Alaska Gov. Dunleavy: Recall Efforts Weaken Democracy
While the nation is paralyzed by impeachment drama, a lesser known, yet similar effort to overturn Alaska’s 2018 gubernatorial election is underway. Elected by a margin of more than 7%, Alaskans entrusted me with bolstering public safety and getting our economy back on track after years of shrinking oil revenues.
And that’s exactly what my administration did.
We addressed the crime wave that held our communities hostage by enacting comprehensive criminal justice reform and removing violent criminals and sexual predators from our communities. With innovative solutions like the Alaska Development Team, we grew Alaska’s economy while working together to end the longest recession in Alaska’s history.
We now enjoy the lowest unemployment rate in state history, our wages are at a 10-year high, and our state’s GDP is growing by 2.4%, making Alaska one of the fastest-growing economies in the nation.
Despite these groundbreaking strides, there are those who seek to impede our progress. Unfortunately, our nation has entered a new political era in which impeachment and recall have become political ploys to address policy disagreement.
Last year, Alaska faced a sudden $2 billion downturn in revenue as the price of oil crashed by 34% in just two months. My initial plan for a multi-year, stepdown approach became untenable as our options quickly shrank. Confronted by a $1.6 billion deficit, the legislature and I took a solid first step by reducing the budget.
Understandably, this produced a vigorous debate over Alaska’s fiscal future. But the situation needlessly escalated when the former governor’s chief of staff and attorney general chose to abuse Alaska’s unique recall system. For these career politicians, like those in Washington, a recall is an opportunity to accomplish what they were unable to achieve at the ballot box.
To be clear, I don’t begrudge Alaskans who are unhappy with my budgetary decisions last year. They have valid concerns, and I am committed to involving all Alaskans in this grand discussion regarding the future of our state. That’s why I’ve proposed a flat budget this year, giving us time to work together and develop solutions.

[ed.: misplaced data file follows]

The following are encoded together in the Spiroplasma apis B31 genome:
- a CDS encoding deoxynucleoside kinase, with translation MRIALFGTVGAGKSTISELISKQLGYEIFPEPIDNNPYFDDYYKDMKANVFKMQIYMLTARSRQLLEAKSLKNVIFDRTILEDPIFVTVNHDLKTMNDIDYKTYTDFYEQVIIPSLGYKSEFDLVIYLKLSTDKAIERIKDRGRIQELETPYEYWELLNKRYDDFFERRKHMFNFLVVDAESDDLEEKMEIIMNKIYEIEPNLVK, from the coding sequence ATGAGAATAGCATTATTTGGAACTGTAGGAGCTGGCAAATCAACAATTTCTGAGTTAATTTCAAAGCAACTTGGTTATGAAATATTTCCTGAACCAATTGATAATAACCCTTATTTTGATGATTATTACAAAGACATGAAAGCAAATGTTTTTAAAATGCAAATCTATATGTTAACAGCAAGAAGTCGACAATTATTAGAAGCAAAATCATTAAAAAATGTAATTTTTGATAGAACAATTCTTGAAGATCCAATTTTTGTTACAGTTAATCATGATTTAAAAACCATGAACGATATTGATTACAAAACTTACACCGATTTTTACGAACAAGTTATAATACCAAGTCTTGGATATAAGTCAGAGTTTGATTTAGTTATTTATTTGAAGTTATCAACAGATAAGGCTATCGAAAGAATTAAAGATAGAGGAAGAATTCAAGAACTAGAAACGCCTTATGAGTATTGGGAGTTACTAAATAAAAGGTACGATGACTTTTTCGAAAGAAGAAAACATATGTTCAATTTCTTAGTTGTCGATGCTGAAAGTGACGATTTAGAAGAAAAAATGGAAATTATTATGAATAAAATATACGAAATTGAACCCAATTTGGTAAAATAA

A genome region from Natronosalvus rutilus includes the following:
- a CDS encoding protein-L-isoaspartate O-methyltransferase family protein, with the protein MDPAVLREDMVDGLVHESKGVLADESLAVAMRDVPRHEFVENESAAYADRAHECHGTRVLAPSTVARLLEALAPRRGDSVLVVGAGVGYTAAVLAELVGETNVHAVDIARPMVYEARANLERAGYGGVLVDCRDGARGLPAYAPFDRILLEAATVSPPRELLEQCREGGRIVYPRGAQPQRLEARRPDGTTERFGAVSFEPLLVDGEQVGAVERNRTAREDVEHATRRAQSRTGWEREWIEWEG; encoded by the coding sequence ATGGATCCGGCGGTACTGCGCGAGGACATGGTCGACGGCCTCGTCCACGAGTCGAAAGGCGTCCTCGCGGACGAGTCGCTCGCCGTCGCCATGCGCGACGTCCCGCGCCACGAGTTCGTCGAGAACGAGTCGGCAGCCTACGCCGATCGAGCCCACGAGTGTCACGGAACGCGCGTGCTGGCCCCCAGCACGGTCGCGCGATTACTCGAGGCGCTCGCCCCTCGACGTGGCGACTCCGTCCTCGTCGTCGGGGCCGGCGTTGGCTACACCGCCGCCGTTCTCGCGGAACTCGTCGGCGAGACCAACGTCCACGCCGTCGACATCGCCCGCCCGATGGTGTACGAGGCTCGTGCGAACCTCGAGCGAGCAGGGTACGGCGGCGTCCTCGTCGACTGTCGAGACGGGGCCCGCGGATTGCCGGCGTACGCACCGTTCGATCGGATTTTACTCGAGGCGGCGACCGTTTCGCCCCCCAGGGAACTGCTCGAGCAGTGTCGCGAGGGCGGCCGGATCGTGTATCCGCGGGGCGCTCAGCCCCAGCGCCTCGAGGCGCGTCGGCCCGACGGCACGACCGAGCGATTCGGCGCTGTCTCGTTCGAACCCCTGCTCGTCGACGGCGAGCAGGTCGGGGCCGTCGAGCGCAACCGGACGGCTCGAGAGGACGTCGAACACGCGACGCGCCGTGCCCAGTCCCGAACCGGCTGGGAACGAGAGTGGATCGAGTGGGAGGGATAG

But I do know that a divisive recall campaign, helmed by resentful staffers of a past administration, won’t help solve the pressing issues we face. I know this because I see what’s occurring in Washington, D.C., where Congress has been paralyzed by the obsession to unseat Donald Trump, despite an election that is only months away. Americans are left to suffer while important bipartisan efforts such as reducing prescription drug costs and advancing international trade languish in a congressional quagmire.
Meanwhile, the political elite continue to pile on, dividing our country and reaping the benefits. Billionaire Tom Steyer spent at least $50 million on a campaign to impeach President Trump before he cashed in on his new-found fame to run for president. Many staffers of his organization, “Need to Impeach,” don’t even believe they can impeach the president as they solicit millions of dollars in donations for that very purpose.
“Impeachment to them is a value -- it’s not a legislative process,” lead strategist Kevin Mack told The Atlantic. “It’s like, ‘Build that wall.’”
These maneuvers also carry a hefty fiscal cost to taxpayers. In just the first three months, the congressional investigations incurred over $3 million in legal fees and staff hours – a figure that doesn’t account for extensive police overtime and witness travel costs.
But the ultimate example of taxpayer abuse came during the 2012 election cycle. Over that two-year period, Wisconsin was plagued by the unsuccessful recall of Gov. Scott Walker and 13 state legislators on both sides of aisle. The reasons were brazenly political: a dustup over union policy and the budget.
The efforts of the aggrieved parties were wildly unsuccessful and costly, exacting $16 million from taxpayers in addition to the $137 million that was spent on political activity. Simultaneously, outside special interests burned a record-breaking $76 million as they attempted to sway Wisconsinites to their cause. Altogether, the spending bonanza dwarfed typical election year activity.
This is not a situation I hope to see mirrored in Alaska. Elections should matter. Baseless “do-overs” only serve to trivialize the votes cast 15 months ago and jeopardize the many proposals I have offered to move Alaska forward over the coming year.
Worse, a recall in Alaska sets a dangerous precedent nationwide. Unlike in Wisconsin, I am not running against any candidate. If a lower court decision stands, any Alaskan politician is at risk of a politically motivated retention election the moment he or she takes the oath of office. Today, it’s a Republican governor; tomorrow, a Democrat or independent could share the same fate.
It’s my hope that Alaska and our nation can chart a path away from this dysfunction; that we approach our disagreements with thoughtful debate, free of the political brinksmanship that weakens our democracy.